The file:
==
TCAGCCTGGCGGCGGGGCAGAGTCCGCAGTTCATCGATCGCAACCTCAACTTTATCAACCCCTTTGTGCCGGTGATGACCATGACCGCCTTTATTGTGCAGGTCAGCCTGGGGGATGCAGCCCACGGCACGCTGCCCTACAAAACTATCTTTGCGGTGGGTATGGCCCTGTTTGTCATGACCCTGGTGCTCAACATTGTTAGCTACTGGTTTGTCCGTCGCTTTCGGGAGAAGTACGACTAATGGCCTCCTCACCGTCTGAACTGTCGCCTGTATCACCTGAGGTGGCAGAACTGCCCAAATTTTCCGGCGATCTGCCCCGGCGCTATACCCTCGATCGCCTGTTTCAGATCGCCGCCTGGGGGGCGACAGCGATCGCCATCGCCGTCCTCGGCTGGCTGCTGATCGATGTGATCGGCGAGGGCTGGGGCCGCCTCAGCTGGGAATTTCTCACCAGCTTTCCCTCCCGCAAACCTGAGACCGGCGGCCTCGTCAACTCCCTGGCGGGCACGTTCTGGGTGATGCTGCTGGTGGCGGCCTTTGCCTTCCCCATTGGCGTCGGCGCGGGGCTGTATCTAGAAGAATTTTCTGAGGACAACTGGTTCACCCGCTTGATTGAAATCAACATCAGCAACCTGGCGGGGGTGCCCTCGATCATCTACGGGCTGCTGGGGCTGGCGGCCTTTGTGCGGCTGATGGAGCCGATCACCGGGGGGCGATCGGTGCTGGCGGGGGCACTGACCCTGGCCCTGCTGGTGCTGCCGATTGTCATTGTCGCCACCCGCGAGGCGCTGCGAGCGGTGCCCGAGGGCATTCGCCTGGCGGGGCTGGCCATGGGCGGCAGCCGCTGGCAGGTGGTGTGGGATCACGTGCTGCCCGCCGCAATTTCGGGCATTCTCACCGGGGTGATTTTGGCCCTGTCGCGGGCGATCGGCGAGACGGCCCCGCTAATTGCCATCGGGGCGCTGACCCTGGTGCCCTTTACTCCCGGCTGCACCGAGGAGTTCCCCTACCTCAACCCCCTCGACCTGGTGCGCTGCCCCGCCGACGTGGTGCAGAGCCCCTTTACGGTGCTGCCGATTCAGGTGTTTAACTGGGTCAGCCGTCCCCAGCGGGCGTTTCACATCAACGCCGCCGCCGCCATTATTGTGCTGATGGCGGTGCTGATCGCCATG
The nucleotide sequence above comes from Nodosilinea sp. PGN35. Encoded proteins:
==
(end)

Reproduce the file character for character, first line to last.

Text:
TCAGCCTGGCGGCGGGGCAGAGTCCGCAGTTCATCGATCGCAACCTCAACTTTATCAACCCCTTTGTGCCGGTGATGACCATGACCGCCTTTATTGTGCAGGTCAGCCTGGGGGATGCAGCCCACGGCACGCTGCCCTACAAAACTATCTTTGCGGTGGGTATGGCCCTGTTTGTCATGACCCTGGTGCTCAACATTGTTAGCTACTGGTTTGTCCGTCGCTTTCGGGAGAAGTACGACTAATGGCCTCCTCACCGTCTGAACTGTCGCCTGTATCACCTGAGGTGGCAGAACTGCCCAAATTTTCCGGCGATCTGCCCCGGCGCTATACCCTCGATCGCCTGTTTCAGATCGCCGCCTGGGGGGCGACAGCGATCGCCATCGCCGTCCTCGGCTGGCTGCTGATCGATGTGATCGGCGAGGGCTGGGGCCGCCTCAGCTGGGAATTTCTCACCAGCTTTCCCTCCCGCAAACCTGAGACCGGCGGCCTCGTCAACTCCCTGGCGGGCACGTTCTGGGTGATGCTGCTGGTGGCGGCCTTTGCCTTCCCCATTGGCGTCGGCGCGGGGCTGTATCTAGAAGAATTTTCTGAGGACAACTGGTTCACCCGCTTGATTGAAATCAACATCAGCAACCTGGCGGGGGTGCCCTCGATCATCTACGGGCTGCTGGGGCTGGCGGCCTTTGTGCGGCTGATGGAGCCGATCACCGGGGGGCGATCGGTGCTGGCGGGGGCACTGACCCTGGCCCTGCTGGTGCTGCCGATTGTCATTGTCGCCACCCGCGAGGCGCTGCGAGCGGTGCCCGAGGGCATTCGCCTGGCGGGGCTGGCCATGGGCGGCAGCCGCTGGCAGGTGGTGTGGGATCACGTGCTGCCCGCCGCAATTTCGGGCATTCTCACCGGGGTGATTTTGGCCCTGTCGCGGGCGATCGGCGAGACGGCCCCGCTAATTGCCATCGGGGCGCTGACCCTGGTGCCCTTTACTCCCGGCTGCACCGAGGAGTTCCCCTACCTCAACCCCCTCGACCTGGTGCGCTGCCCCGCCGACGTGGTGCAGAGCCCCTTTACGGTGCTGCCGATTCAGGTGTTTAACTGGGTCAGCCGTCCCCAGCGGGCGTTTCACATCAACGCCGCCGCCGCCATTATTGTGCTGATGGCGGTGCTGATCGCCATG
The nucleotide sequence above comes from Nodosilinea sp. PGN35. Encoded proteins: